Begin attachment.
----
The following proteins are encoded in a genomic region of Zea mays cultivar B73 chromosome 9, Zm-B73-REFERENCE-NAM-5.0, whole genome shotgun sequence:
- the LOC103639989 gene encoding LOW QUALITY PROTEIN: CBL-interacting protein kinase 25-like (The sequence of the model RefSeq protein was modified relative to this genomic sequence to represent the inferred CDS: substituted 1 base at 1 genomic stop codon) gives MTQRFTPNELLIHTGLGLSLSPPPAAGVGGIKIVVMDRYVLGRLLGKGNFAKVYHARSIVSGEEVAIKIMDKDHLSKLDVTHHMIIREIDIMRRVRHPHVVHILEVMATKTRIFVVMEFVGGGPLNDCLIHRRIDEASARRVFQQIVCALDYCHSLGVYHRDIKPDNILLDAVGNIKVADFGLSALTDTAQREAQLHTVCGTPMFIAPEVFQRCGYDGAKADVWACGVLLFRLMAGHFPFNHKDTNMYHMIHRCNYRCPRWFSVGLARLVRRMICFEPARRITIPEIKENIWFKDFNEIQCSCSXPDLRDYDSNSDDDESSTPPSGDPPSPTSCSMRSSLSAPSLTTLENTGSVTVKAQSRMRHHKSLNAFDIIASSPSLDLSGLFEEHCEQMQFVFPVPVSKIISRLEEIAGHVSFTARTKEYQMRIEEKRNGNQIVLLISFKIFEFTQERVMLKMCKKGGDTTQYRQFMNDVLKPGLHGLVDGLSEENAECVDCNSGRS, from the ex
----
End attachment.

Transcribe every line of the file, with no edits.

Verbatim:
The following proteins are encoded in a genomic region of Zea mays cultivar B73 chromosome 9, Zm-B73-REFERENCE-NAM-5.0, whole genome shotgun sequence:
- the LOC103639989 gene encoding LOW QUALITY PROTEIN: CBL-interacting protein kinase 25-like (The sequence of the model RefSeq protein was modified relative to this genomic sequence to represent the inferred CDS: substituted 1 base at 1 genomic stop codon) gives MTQRFTPNELLIHTGLGLSLSPPPAAGVGGIKIVVMDRYVLGRLLGKGNFAKVYHARSIVSGEEVAIKIMDKDHLSKLDVTHHMIIREIDIMRRVRHPHVVHILEVMATKTRIFVVMEFVGGGPLNDCLIHRRIDEASARRVFQQIVCALDYCHSLGVYHRDIKPDNILLDAVGNIKVADFGLSALTDTAQREAQLHTVCGTPMFIAPEVFQRCGYDGAKADVWACGVLLFRLMAGHFPFNHKDTNMYHMIHRCNYRCPRWFSVGLARLVRRMICFEPARRITIPEIKENIWFKDFNEIQCSCSXPDLRDYDSNSDDDESSTPPSGDPPSPTSCSMRSSLSAPSLTTLENTGSVTVKAQSRMRHHKSLNAFDIIASSPSLDLSGLFEEHCEQMQFVFPVPVSKIISRLEEIAGHVSFTARTKEYQMRIEEKRNGNQIVLLISFKIFEFTQERVMLKMCKKGGDTTQYRQFMNDVLKPGLHGLVDGLSEENAECVDCNSGRS, from the ex